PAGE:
Tim knocks over his drink, Saul plays the first bars of Born Of Frustration which gets the audience expectation up even though it's not next on the list. They play it and Tim, to the obvious surprise of the camera men who struggle to follow his movements at first, heads off into the seats to make connections. When he returns he mock apologises if he's knocked someone's phone out of their hand if they were sticking it in his face as he moved past. Better With You is the last of the seven new songs in the main part of the set and once again Chloe and the choir shine and there's a wonderfully tender moment as Tim and Chloe sing together just before the song soars at the breakdown.

Sit Down is started low and slow, tricking some of those who just want hits around us into thinking it's another new song, but as the unmistakeable opening line kicks in, the audience sing as one, threatening to drown out the band's stripped back version. It still possesses an incredible power of communion in whichever way they choose to play it, something it only retains because they refuse to play it just like the single version at the end of the set as many bands would until the day they died. It does however generate the evening's one audience-led singalong still.  

We're Going To Miss You, resurrected for the orchestra tours in a way that captures the essence of the song in a way they'd never previously managed on stage, is lifted by the choir and now makes perfect sense live.  Time is of the essence with a 10.30 so they go straight to Sometimes to complete the main set, accompanied by simple but really appropriate images of rain and storms on the screens as the song builds to its climax. Surprisingly, or maybe not given some of those around us, it doesn't get picked up and sung back to them, but they take their first bows and leave.

The encore is as defiant as the set. Way Over Your Head is simply stunning, one of the album highlights transformed into a touching torchlight song that captures the despair of the first half of the song and then explodes into positivity as the second half lifts the song's subject out of the hole they found themselves in to the accompaniment of multi-coloured butterflies flying around the screens. Beautiful Beaches, a hit single born in the wrong time but one which the band clearly love, ends with Debbie and Dave once again duelling drums whilst the band turn and watch them. They send the crowd out into the night with Laid, their only predictable move of the night, played straight fast and furious.

James played Is This Love, Hey, Mobile God, Life’s A Fucking Miracle, Ring The Bells, Getting Away With It (All Messed Up), Johnny Yen, Shadow Of A Giant, Jam J, Stay, Born Of Frustration, Better With You, Sit Down, We’re Going To Miss You, Sometimes, Way Over Your Head, Beautiful Beaches and Laid.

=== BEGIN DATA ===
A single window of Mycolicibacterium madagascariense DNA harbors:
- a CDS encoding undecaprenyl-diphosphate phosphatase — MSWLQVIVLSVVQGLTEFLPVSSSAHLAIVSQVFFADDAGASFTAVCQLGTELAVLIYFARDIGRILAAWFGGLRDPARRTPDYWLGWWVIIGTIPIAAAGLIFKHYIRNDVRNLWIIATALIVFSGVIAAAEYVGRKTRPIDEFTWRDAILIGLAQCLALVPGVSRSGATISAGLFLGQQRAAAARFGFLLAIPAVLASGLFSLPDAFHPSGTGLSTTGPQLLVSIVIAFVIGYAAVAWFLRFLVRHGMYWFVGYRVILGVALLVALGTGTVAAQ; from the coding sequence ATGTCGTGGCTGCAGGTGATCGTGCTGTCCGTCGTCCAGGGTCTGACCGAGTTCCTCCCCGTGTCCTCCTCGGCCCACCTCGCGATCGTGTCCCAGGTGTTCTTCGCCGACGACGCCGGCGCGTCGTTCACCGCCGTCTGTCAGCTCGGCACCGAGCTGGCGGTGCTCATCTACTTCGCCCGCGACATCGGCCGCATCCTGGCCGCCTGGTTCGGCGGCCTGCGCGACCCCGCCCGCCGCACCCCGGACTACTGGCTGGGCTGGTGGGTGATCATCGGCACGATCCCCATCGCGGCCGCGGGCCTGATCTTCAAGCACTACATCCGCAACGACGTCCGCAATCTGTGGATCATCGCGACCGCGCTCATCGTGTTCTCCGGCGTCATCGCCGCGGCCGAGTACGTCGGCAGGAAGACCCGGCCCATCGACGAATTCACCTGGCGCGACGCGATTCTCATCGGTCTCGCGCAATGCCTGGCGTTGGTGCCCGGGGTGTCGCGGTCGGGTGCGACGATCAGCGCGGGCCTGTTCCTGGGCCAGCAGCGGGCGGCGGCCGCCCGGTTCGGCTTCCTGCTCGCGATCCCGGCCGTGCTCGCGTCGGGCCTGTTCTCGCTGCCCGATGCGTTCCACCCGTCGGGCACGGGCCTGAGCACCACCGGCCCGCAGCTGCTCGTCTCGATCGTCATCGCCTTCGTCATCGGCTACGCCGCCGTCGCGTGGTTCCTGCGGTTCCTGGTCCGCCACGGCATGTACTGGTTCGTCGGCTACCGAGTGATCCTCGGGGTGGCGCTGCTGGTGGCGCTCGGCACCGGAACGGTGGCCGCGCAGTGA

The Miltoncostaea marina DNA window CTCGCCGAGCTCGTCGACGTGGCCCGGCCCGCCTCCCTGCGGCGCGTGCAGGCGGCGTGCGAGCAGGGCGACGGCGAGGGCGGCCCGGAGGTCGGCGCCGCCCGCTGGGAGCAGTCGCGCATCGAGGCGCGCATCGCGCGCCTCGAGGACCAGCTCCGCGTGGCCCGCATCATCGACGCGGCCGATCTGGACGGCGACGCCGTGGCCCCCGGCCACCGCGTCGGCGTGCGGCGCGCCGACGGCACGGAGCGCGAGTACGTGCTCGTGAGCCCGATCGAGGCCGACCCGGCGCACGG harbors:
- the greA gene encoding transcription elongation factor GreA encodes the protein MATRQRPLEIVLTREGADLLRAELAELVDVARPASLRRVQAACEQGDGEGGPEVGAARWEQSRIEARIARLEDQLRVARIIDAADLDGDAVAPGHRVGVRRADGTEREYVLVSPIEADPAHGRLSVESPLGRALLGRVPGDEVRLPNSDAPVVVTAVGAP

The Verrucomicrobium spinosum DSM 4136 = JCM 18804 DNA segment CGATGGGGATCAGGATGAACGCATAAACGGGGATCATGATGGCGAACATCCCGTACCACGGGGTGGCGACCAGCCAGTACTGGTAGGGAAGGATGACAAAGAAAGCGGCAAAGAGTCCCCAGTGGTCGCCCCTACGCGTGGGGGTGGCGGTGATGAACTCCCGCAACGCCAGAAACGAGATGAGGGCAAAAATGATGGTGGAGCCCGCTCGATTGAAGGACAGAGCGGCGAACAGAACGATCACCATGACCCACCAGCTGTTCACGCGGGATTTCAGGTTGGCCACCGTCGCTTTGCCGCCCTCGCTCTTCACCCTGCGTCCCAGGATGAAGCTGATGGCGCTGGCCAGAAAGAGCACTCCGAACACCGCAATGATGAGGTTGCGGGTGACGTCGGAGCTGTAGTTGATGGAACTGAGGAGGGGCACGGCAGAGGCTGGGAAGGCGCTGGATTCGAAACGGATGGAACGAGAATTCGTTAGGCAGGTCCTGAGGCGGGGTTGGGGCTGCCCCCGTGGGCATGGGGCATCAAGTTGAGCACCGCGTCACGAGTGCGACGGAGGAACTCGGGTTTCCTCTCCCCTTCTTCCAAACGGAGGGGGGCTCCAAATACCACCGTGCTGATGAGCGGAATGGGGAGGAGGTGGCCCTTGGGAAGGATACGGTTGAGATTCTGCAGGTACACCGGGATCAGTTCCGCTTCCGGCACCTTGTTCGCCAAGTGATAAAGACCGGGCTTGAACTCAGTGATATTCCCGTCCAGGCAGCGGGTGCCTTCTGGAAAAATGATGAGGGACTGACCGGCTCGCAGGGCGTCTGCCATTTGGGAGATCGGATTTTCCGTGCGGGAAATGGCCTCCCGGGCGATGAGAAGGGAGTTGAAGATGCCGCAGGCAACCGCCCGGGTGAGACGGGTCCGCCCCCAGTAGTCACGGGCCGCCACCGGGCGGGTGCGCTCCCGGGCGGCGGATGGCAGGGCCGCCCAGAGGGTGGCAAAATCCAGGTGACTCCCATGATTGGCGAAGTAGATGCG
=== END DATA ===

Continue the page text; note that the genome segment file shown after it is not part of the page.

James tour at Newcastle Utilita Arena (June 5), Glasgow OVO Hydro (7), Leeds First Direct Arena (8), Cardiff Utilita Arena (11), Birmingham Utilita Arena (12), Manchester CO-OP Live (14), London O2 Arena (15), Lisbon Rock In Rio (22), Bedford Summer Sessions (July 6), Lytham Festival (7), Stornoway Hebcelt Festival (19), Ludlow Castle (25), Scarborough Open Air Theatre (26), Kingston Prism (August 23, two shows), Powderham Castle Gone Wild Festival (24), Dublin Collins Barracks (26), Thessaloniki Earth Theatre (September 3), Athens Lycabettus Theatre (5), Brazil Rock In Rio (September 14), Denver Paramount Theatre (17), Vancouver Queen Elizabeth Theatre (20), Seattle Moore Theatre (21), Portland McMenamins Crystal Ballroom (22), San Francisco The Garfield (23), Los Angeles Orpheum Theatre (25/26), Austin Stubb's (29), Dallas Majestic Theatre (30), Houston Bayou Music Center (October 1), Atlanta The Eastern (3), New Orleans The Fillmore (4), Washington Warner Theatre (6), Brooklyn Paramount (8), Boston Orpheum (10), Philadelphia Franklin Music Hall (11), Montreal MTLEUS (13), Toronto History (14), Detroit Masonic Temple (15), Chicago Riviera (17) and Saint Paul Palace Theatre (18).

James' official website can be found here. They are on Facebook and Twitter.  Some of the band - TimAndy and Dave - are also on Twitter.

We also run the One Of The Three James archive, the most detailed resource for information about the band, and the site also has a Facebook and Twitter page.

TimBoothLyricADay, whose posts often lead to Tim explaining his thought processes behind the lyrics, can be found on Twitter and Facebook

Razorlight's official site can be found here and they are on Facebook and Twitter.


Follow Even The Stars on Twitter at @eventhestarsuk and like our Facebook page for all the latest updates